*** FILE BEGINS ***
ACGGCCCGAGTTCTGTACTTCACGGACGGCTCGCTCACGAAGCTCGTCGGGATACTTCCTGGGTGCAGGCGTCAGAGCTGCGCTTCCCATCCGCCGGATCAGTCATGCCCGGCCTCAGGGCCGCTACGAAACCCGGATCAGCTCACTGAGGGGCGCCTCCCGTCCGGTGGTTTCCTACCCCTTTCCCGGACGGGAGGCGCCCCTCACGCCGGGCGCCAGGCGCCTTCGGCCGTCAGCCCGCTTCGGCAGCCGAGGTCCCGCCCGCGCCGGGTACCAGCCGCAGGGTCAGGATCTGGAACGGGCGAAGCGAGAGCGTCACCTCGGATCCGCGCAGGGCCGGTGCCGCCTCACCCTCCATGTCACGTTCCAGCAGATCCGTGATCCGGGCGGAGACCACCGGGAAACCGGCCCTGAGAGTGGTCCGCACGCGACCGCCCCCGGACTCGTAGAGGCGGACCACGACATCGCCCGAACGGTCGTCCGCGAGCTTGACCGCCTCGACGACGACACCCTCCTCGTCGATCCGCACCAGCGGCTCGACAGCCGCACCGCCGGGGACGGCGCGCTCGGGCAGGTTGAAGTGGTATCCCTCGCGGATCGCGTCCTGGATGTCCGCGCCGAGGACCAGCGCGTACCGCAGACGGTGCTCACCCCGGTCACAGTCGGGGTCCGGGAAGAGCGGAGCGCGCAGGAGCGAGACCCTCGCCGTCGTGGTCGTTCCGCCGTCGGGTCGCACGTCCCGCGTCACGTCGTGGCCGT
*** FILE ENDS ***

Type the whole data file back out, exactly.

ACGGCCCGAGTTCTGTACTTCACGGACGGCTCGCTCACGAAGCTCGTCGGGATACTTCCTGGGTGCAGGCGTCAGAGCTGCGCTTCCCATCCGCCGGATCAGTCATGCCCGGCCTCAGGGCCGCTACGAAACCCGGATCAGCTCACTGAGGGGCGCCTCCCGTCCGGTGGTTTCCTACCCCTTTCCCGGACGGGAGGCGCCCCTCACGCCGGGCGCCAGGCGCCTTCGGCCGTCAGCCCGCTTCGGCAGCCGAGGTCCCGCCCGCGCCGGGTACCAGCCGCAGGGTCAGGATCTGGAACGGGCGAAGCGAGAGCGTCACCTCGGATCCGCGCAGGGCCGGTGCCGCCTCACCCTCCATGTCACGTTCCAGCAGATCCGTGATCCGGGCGGAGACCACCGGGAAACCGGCCCTGAGAGTGGTCCGCACGCGACCGCCCCCGGACTCGTAGAGGCGGACCACGACATCGCCCGAACGGTCGTCCGCGAGCTTGACCGCCTCGACGACGACACCCTCCTCGTCGATCCGCACCAGCGGCTCGACAGCCGCACCGCCGGGGACGGCGCGCTCGGGCAGGTTGAAGTGGTATCCCTCGCGGATCGCGTCCTGGATGTCCGCGCCGAGGACCAGCGCGTACCGCAGACGGTGCTCACCCCGGTCACAGTCGGGGTCCGGGAAGAGCGGAGCGCGCAGGAGCGAGACCCTCGCCGTCGTGGTCGTTCCGCCGTCGGGTCGCACGTCCCGCGTCACGTCGTGGCCGT